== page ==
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Ultrasound screen in carotid stenting. (Predictive of Plaque Stability).

SCOTTSDALE, ARIZ -- Echographic studies of carotid plaque can be used to distinguish high-risk patients who are poor candidates for carotid stenting as well as those who have unstable plaques and might benefit from devices designed to capture plaque debris released during the intervention.

Results from the 2-year international Imaging in Carotid Angioplasties and Risk of Stroke (ICAROS) study showed that patients with a gray-scale median (GSM) value of less than 25 on ultrasound were at a markedly higher risk for complications during stenting than were patients with higher GSM readings, Dr. Giorgio M. Biasi said at an international congress on endovascular interventions sponsored by the Arizona Heart Institute.

Study coordinators proposed that carotid stenting should be contraindicated in such patients, and that brain protection devices should be used when a patient's preprocedure GSM is between 25 and 50. Dr. Biasi, the lead investigator, explained that the GSM is a standardized marker of plaque consistency. GSM is derived from ultrasound images that are graded by degree of echolucency.

The most echolucent component-blood--is assigned a value of zero, while adventitia is assigned a GSM value of 185195. The components are averaged to characterize overall plaque consistency.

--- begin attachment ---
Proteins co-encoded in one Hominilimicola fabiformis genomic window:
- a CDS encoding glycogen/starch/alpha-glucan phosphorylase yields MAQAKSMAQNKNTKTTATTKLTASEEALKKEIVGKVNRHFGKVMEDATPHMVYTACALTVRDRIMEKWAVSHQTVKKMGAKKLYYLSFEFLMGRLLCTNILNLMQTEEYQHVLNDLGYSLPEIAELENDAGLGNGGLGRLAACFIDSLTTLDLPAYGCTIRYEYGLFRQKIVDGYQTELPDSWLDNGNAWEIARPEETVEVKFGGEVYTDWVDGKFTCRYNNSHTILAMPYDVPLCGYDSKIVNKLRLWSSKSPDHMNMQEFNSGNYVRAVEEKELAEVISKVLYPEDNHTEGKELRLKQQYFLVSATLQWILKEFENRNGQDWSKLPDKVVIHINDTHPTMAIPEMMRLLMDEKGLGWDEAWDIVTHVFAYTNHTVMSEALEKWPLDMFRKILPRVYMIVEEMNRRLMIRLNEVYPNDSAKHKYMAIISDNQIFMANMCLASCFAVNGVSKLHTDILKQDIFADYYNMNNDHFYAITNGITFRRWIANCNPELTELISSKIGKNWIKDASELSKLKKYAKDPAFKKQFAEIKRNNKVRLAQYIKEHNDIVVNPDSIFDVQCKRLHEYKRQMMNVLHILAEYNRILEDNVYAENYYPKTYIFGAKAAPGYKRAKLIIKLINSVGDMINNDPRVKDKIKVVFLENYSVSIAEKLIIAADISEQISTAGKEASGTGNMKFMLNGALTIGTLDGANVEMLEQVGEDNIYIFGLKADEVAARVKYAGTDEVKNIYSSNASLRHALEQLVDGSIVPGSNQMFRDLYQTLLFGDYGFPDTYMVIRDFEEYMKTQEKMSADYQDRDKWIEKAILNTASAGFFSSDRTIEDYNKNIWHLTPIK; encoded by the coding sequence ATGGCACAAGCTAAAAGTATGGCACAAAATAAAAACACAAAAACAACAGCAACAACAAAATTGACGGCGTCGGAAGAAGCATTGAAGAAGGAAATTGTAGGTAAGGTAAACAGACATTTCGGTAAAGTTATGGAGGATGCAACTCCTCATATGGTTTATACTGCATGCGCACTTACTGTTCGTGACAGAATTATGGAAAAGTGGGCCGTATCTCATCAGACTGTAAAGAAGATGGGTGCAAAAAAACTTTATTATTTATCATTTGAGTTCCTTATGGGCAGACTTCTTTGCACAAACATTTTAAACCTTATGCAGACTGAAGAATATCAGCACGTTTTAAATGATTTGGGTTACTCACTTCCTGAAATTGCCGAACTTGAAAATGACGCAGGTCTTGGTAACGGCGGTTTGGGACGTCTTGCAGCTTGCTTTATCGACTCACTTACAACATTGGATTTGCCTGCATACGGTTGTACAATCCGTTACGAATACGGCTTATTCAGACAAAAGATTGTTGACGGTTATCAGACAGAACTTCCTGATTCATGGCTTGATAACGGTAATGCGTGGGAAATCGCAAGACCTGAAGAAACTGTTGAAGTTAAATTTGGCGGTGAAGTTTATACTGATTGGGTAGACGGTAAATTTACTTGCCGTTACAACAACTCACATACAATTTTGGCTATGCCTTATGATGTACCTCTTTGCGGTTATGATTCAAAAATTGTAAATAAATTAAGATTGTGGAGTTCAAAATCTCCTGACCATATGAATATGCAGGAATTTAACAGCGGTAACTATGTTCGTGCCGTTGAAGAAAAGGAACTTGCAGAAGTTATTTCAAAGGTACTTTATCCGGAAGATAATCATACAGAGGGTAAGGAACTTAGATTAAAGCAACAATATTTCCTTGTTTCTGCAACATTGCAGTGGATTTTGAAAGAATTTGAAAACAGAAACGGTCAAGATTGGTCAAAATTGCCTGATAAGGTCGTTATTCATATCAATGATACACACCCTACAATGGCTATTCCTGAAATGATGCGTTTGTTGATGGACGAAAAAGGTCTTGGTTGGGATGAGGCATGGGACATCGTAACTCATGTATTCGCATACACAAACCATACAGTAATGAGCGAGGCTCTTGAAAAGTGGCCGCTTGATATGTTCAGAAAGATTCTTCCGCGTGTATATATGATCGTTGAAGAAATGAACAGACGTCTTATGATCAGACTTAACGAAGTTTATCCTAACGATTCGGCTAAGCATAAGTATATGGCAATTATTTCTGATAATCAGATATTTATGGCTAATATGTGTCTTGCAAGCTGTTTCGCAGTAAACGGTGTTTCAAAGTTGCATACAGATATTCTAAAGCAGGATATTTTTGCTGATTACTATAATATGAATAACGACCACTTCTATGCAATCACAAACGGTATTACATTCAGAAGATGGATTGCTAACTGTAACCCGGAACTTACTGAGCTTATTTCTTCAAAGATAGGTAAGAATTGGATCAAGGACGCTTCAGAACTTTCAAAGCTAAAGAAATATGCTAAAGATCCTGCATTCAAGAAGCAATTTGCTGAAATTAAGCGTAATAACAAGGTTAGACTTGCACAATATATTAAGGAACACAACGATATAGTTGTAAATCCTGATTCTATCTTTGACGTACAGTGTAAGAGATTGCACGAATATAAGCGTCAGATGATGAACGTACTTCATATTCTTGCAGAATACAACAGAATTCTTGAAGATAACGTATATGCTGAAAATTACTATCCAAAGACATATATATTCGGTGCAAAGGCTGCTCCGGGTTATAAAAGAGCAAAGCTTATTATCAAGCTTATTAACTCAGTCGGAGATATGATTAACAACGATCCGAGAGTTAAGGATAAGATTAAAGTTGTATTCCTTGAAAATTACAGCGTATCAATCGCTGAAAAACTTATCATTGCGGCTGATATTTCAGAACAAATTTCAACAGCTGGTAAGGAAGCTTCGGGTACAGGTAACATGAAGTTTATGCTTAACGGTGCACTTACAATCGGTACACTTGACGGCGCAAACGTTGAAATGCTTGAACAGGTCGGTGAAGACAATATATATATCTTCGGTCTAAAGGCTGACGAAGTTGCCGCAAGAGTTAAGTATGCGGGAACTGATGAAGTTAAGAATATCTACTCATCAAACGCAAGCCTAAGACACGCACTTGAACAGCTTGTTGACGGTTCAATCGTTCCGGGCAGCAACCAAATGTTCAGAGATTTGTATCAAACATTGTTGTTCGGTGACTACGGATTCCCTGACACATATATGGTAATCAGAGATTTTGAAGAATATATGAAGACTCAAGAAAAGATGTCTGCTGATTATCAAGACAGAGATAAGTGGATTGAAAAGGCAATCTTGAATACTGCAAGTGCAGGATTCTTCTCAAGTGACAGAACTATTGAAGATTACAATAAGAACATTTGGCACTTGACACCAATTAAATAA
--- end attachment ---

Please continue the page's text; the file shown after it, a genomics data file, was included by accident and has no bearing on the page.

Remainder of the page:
Training in imaging and calculating GSM was conducted by researchers from 16 sites worldwide, including the Arizona Heart Institute in Phoenix and Montefiore Medical Center in New York City, prior to enrollment of 496 patients for the ICAROS trial.

Carotid stenting was then performed. Adequate images and follow-up were obtained in 418 patients; 54% underwent the procedure for restenosis and 46% for primary lesions. Brain protection devices were used in about half of the cases.

The total complication rate was 6.6% (28 patients), reported Dr. Biasi, professor of vascular surgery and chief of surgical sciences and intensive care at the University of Milan-Bicocca (Italy). Transient ischemic attacks were reported in 3.1%; 3.5% had minor or major strokes.

"It is interesting to note that 71% of the complications occurred with a GSM less than 25," he said. Patients with a GSM between 25 and 50 accounted for 21% of complications; 8% occurred in patients with a GSM greater than 50.

The findings led Dr. Biasi and his assodates to suggest that the procedure be avoided in patients with a GSM less than 25 and only done using cerebral protection in those with a GSM of 25-50. Brain protection devices should be "optional" in carotid stenting candidates with a GSM greater than 50, he said.

GSM is another parameter, in addition to the rate of stenosis and neurologic symptoms, that can help to determine which patients are good candidates for carotid stenting and which should receive cerebral protection, Dr. Biasi said.

"Reliable, quantifiable, easily accessible information on the plaque also is of importance medicolegally," he added.

Yet 30% of complications reported during the study occurred with a brain protection device in place. "Even though several publications have reported much lower neurologic complication rates during protected carotid stenting, debris-capturing devices cannot be considered the panacea for all embolic events," Dr. Biasi said.
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Author:Bates, Betsy
Publication:Internal Medicine News
Date:May 15, 2002
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